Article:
SpecFlow – First month of BDDing

I introduced SpecFlow to my team in December 2013. I was really sold on BDD by three of it’s main benefits benefits:

  1. Living documentation – BDD creates up-to-date and relevant documentation
  2. Increased collaboration – BDD promotes discussion up-front and reduces handoffs that traditionally occur.
  3. Build the right thing the first time – Through increased collaboration there’s better understanding of what needs to be built and there are fewer surprises when the product is finished.

Since introduction of SpecFlow, I would say we have seen more communication between QA, developers and Product Owners. It hasn’t been a dramatic, complete change to our process, but it has improved communication. With code reviews there’s been significantly more review of tests. Reviewing tests and be a bit tedious and if you’re not familiar with an area of code reviewing all the test scenarios isn’t easy. With Gherkin tests everyone on the team can (and usually does) read them and ask questions or concerns.

Writing tests has been a pretty steep learning curve for the more junior developers. I think most people are now familiar with it, but it’s taken time. Senior developers have a completely different challenge of philosophizing how best to refine and optimize specifications.

Our specification set is starting to get large enough that we are now thinking about how best to organize them. Unless you’re a technical writer, structuring documentation is challenging and this is proving no different. Our first step has been to separate higher-level stakeholder focused scenarios from boundary conditions scenarios.  This seems to help maintain clarity for business-stakeholders and supporting the more detailed scenarios for QA and developers. SpecFlow does offer a $$$ tool for organizing the documentation – maybe… maybe we’ll look at that at some point, but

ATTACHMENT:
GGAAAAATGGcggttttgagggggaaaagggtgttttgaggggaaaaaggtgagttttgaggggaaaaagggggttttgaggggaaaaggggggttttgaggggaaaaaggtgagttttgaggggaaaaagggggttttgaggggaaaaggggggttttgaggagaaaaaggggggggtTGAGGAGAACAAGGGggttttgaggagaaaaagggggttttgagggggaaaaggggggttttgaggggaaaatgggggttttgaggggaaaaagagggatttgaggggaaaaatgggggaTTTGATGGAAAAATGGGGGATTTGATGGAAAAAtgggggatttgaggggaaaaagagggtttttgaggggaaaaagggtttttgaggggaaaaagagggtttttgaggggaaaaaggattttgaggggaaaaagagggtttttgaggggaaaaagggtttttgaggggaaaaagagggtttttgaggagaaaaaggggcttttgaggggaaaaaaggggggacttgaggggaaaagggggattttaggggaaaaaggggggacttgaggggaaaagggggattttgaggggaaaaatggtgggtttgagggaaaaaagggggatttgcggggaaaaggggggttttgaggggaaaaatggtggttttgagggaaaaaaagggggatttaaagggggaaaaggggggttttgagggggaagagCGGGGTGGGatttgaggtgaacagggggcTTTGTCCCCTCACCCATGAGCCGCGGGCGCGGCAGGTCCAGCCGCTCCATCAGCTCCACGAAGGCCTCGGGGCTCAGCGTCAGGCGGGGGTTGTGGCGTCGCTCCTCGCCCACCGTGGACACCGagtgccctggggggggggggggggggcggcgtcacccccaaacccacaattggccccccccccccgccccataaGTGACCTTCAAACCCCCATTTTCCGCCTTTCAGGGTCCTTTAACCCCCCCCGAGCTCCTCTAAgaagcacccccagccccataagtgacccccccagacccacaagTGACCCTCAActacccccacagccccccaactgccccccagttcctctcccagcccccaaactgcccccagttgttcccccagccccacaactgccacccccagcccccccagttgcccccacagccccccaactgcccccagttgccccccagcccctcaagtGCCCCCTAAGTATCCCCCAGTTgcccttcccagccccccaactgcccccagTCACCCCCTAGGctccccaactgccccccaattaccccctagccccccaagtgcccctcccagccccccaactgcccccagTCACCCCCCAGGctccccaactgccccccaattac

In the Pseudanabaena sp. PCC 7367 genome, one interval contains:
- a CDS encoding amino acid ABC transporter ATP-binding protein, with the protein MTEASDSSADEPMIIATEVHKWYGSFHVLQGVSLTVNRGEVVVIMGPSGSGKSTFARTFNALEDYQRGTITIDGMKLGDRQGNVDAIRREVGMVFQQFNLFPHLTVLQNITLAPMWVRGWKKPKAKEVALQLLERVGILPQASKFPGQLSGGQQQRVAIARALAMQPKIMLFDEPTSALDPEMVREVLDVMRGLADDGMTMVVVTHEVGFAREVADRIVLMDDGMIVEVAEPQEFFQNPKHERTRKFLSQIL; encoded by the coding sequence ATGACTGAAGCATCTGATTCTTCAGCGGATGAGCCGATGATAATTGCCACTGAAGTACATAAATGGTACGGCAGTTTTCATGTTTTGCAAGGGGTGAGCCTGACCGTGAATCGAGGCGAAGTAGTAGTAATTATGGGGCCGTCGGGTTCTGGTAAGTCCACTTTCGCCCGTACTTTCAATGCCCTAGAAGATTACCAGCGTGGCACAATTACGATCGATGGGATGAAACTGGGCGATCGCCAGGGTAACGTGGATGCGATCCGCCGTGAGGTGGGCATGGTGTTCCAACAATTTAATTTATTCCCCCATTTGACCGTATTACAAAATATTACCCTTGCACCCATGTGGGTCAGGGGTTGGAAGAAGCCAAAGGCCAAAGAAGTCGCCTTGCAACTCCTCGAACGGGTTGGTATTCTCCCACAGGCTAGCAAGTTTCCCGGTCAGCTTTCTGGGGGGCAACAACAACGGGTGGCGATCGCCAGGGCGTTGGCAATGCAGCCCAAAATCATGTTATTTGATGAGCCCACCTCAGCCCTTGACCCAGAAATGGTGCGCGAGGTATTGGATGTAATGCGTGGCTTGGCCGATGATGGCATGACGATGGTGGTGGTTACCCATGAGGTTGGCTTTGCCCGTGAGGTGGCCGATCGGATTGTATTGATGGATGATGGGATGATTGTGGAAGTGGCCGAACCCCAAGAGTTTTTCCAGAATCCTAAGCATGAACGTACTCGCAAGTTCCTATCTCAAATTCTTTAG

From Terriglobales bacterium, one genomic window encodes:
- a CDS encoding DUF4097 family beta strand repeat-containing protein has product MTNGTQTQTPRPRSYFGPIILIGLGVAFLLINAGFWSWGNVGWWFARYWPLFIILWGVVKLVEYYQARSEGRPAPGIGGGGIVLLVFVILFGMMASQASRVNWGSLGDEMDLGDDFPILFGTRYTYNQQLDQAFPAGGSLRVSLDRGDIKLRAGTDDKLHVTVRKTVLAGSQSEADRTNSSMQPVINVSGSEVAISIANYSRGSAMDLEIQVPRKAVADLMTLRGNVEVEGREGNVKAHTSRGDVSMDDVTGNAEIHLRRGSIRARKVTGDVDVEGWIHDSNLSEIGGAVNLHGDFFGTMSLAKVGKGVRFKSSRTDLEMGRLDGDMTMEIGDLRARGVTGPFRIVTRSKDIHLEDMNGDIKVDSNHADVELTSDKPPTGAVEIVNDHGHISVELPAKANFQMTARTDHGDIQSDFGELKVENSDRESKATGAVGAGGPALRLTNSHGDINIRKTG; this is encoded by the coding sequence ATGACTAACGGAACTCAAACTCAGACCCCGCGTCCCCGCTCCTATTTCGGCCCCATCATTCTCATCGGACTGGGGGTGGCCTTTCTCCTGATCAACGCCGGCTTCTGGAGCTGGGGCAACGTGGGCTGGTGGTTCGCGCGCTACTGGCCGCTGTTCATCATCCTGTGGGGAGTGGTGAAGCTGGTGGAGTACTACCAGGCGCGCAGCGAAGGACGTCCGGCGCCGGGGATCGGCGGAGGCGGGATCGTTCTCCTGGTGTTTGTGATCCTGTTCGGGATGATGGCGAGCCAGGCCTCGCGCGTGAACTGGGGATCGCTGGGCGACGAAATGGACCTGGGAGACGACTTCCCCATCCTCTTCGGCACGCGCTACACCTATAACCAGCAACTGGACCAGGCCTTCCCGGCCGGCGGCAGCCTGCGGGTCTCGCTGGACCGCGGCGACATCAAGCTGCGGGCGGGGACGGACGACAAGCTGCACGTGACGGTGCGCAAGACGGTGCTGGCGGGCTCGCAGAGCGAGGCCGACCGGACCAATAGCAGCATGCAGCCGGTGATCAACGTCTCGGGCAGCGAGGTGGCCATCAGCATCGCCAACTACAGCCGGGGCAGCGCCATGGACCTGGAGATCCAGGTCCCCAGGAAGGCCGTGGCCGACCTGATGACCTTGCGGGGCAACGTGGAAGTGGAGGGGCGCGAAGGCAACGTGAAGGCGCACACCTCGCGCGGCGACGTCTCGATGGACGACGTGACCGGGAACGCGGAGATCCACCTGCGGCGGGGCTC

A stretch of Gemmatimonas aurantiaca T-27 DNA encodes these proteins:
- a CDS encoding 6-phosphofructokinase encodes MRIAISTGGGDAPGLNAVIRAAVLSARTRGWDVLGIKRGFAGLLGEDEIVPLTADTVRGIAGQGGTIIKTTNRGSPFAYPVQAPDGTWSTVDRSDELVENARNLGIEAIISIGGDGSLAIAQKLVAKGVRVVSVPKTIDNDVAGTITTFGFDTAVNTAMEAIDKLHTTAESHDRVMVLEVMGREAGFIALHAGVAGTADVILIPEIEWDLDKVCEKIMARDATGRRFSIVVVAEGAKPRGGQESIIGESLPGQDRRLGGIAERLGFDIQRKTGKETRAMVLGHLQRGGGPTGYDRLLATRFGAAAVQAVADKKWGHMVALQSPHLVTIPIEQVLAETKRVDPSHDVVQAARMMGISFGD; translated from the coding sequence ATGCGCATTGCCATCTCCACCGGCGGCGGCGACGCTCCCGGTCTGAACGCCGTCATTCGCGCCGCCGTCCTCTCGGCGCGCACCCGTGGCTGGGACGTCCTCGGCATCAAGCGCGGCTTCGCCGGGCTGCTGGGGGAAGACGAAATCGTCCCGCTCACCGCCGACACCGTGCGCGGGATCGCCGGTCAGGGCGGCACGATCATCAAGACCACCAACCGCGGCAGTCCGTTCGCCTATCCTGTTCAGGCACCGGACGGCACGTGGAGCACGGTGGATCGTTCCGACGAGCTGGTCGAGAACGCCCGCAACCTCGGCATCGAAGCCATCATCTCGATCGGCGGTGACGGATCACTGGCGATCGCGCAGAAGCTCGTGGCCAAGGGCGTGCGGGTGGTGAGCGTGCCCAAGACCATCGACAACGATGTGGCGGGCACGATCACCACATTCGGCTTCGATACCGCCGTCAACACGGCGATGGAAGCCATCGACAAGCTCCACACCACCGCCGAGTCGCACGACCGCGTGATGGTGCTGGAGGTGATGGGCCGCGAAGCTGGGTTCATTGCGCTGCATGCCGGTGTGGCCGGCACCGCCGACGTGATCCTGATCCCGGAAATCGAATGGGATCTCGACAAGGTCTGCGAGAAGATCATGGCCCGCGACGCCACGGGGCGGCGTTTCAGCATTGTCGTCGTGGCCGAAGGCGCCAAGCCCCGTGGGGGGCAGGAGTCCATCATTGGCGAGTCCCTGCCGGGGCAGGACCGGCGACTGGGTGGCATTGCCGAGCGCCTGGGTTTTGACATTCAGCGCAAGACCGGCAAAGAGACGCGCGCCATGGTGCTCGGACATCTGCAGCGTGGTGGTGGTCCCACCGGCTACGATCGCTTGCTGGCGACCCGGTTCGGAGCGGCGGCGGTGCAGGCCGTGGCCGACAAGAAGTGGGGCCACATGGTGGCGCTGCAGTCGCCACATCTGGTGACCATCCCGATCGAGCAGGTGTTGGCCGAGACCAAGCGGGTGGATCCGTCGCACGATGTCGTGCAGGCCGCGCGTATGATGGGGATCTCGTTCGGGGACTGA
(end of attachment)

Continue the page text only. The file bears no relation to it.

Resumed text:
So it’s been a fun month with SpecFlow. I think it’s been a bit challenging getting going with them, but I think people have warmed to them and they’re becoming more and more part of our agreed on best-process. My presentation that kicked off the whole process is below. It’s brief and lacks an animated me flailing arms around in front of everyone, but it has some good key points. specflow-presentation

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Jenkins + GitHub, MSBuild, MSTest (and SpecFlow)

After experimenting with SpecFlow a bit, now I want to try and run the tests automatically with Jenkins. It turns out it was incredibly easy. Really there are just 4 straight forward steps, which I think are best explained with screenshots.

1. Install Jenkins

Easiest way to do this is with Chocolatey.

cinst Jenkins

2. Install Plugins

I installed the GIT, MSTest and MSBuild Plugins.


3. Configure Global Settings

I had to set the paths for MStest and MSBuild.


4. Configure my project

This is a very straight forward project. It gets the latest source from GIT, builds it with MSBuild and then runs MSTest. The tests are actually written with SpecFlow, but they are compiled and ran as standard MSTests.



Final Thoughts

I realize my computer has Visual Studio, .Net and everything else I already need setup. Normally on a build server you have to install all of that from scratch. Running MSTest without Visual Studio is a bit of a pain too. MS must figure that people will be running their tests from Team System. Overall, I’m really impressed with Jenkins. It takes no time to get an automated build running with no previous experience.

Posted in .Net, C# | Tagged , , | 1 Comment

BDDing with SpecFlow

Unit testing and TDD have become standard development practices for some time. Unit Testing helps build loosely coupled software and it verifies code is functioning correctly. Where it comes up short is verifying if the software being built actually satisfies the business goals. MSTest, NUnit and most other test frameworks can be used for testing high-level business processes. Unfortunately the tests are written in code with a programming language like C# that is not easily communicated with stakeholders making it difficult to verify if the software is achieving the business goals.